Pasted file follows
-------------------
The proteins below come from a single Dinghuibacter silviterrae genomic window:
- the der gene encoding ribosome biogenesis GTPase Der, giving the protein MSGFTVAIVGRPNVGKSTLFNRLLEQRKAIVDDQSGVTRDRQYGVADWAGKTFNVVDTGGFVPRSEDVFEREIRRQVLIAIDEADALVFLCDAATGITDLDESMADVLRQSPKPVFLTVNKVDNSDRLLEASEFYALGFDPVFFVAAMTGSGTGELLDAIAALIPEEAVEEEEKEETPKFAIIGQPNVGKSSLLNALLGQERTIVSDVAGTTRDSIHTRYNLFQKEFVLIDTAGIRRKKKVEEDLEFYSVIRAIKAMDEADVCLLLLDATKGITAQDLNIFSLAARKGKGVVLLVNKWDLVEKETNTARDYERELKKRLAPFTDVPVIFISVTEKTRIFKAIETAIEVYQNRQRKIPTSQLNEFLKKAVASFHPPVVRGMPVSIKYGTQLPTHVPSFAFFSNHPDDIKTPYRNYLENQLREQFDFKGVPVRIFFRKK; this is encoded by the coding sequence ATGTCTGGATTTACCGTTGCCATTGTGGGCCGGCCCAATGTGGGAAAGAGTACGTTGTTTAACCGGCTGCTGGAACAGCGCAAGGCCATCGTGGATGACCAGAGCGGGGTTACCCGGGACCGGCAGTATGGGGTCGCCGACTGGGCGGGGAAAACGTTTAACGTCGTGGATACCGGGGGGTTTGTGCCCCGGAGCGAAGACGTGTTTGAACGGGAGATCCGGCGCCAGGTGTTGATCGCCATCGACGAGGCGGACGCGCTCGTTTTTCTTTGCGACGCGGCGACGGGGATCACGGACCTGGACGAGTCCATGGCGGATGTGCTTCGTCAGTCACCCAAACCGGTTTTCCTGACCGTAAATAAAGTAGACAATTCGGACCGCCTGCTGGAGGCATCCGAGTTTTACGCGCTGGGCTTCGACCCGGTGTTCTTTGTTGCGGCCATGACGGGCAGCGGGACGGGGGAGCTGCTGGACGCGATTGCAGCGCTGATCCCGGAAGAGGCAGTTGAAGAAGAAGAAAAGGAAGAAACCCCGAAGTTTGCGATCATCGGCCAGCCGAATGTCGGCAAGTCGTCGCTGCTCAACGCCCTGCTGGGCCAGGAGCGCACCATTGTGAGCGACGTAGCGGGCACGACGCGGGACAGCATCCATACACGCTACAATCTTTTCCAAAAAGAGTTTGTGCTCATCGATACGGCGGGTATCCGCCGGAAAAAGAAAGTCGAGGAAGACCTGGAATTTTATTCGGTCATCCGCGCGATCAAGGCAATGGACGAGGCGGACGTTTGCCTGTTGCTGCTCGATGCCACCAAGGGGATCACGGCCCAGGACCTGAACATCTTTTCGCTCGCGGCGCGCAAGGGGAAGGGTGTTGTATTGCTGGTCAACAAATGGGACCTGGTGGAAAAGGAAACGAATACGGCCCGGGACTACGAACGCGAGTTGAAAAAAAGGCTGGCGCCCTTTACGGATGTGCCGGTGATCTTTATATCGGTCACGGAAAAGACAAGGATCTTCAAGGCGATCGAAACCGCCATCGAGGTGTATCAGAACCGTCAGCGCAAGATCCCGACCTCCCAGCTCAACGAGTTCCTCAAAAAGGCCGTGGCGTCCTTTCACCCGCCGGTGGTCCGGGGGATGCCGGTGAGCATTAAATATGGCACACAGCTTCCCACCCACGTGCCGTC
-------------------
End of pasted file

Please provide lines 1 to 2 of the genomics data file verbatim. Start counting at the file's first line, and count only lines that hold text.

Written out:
The proteins below come from a single Dinghuibacter silviterrae genomic window:
- the der gene encoding ribosome biogenesis GTPase Der, giving the protein MSGFTVAIVGRPNVGKSTLFNRLLEQRKAIVDDQSGVTRDRQYGVADWAGKTFNVVDTGGFVPRSEDVFEREIRRQVLIAIDEADALVFLCDAATGITDLDESMADVLRQSPKPVFLTVNKVDNSDRLLEASEFYALGFDPVFFVAAMTGSGTGELLDAIAALIPEEAVEEEEKEETPKFAIIGQPNVGKSSLLNALLGQERTIVSDVAGTTRDSIHTRYNLFQKEFVLIDTAGIRRKKKVEEDLEFYSVIRAIKAMDEADVCLLLLDATKGITAQDLNIFSLAARKGKGVVLLVNKWDLVEKETNTARDYERELKKRLAPFTDVPVIFISVTEKTRIFKAIETAIEVYQNRQRKIPTSQLNEFLKKAVASFHPPVVRGMPVSIKYGTQLPTHVPSFAFFSNHPDDIKTPYRNYLENQLREQFDFKGVPVRIFFRKK; this is encoded by the coding sequence ATGTCTGGATTTACCGTTGCCATTGTGGGCCGGCCCAATGTGGGAAAGAGTACGTTGTTTAACCGGCTGCTGGAACAGCGCAAGGCCATCGTGGATGACCAGAGCGGGGTTACCCGGGACCGGCAGTATGGGGTCGCCGACTGGGCGGGGAAAACGTTTAACGTCGTGGATACCGGGGGGTTTGTGCCCCGGAGCGAAGACGTGTTTGAACGGGAGATCCGGCGCCAGGTGTTGATCGCCATCGACGAGGCGGACGCGCTCGTTTTTCTTTGCGACGCGGCGACGGGGATCACGGACCTGGACGAGTCCATGGCGGATGTGCTTCGTCAGTCACCCAAACCGGTTTTCCTGACCGTAAATAAAGTAGACAATTCGGACCGCCTGCTGGAGGCATCCGAGTTTTACGCGCTGGGCTTCGACCCGGTGTTCTTTGTTGCGGCCATGACGGGCAGCGGGACGGGGGAGCTGCTGGACGCGATTGCAGCGCTGATCCCGGAAGAGGCAGTTGAAGAAGAAGAAAAGGAAGAAACCCCGAAGTTTGCGATCATCGGCCAGCCGAATGTCGGCAAGTCGTCGCTGCTCAACGCCCTGCTGGGCCAGGAGCGCACCATTGTGAGCGACGTAGCGGGCACGACGCGGGACAGCATCCATACACGCTACAATCTTTTCCAAAAAGAGTTTGTGCTCATCGATACGGCGGGTATCCGCCGGAAAAAGAAAGTCGAGGAAGACCTGGAATTTTATTCGGTCATCCGCGCGATCAAGGCAATGGACGAGGCGGACGTTTGCCTGTTGCTGCTCGATGCCACCAAGGGGATCACGGCCCAGGACCTGAACATCTTTTCGCTCGCGGCGCGCAAGGGGAAGGGTGTTGTATTGCTGGTCAACAAATGGGACCTGGTGGAAAAGGAAACGAATACGGCCCGGGACTACGAACGCGAGTTGAAAAAAAGGCTGGCGCCCTTTACGGATGTGCCGGTGATCTTTATATCGGTCACGGAAAAGACAAGGATCTTCAAGGCGATCGAAACCGCCATCGAGGTGTATCAGAACCGTCAGCGCAAGATCCCGACCTCCCAGCTCAACGAGTTCCTCAAAAAGGCCGTGGCGTCCTTTCACCCGCCGGTGGTCCGGGGGATGCCGGTGAGCATTAAATATGGCACACAGCTTCCCACCCACGTGCCGTC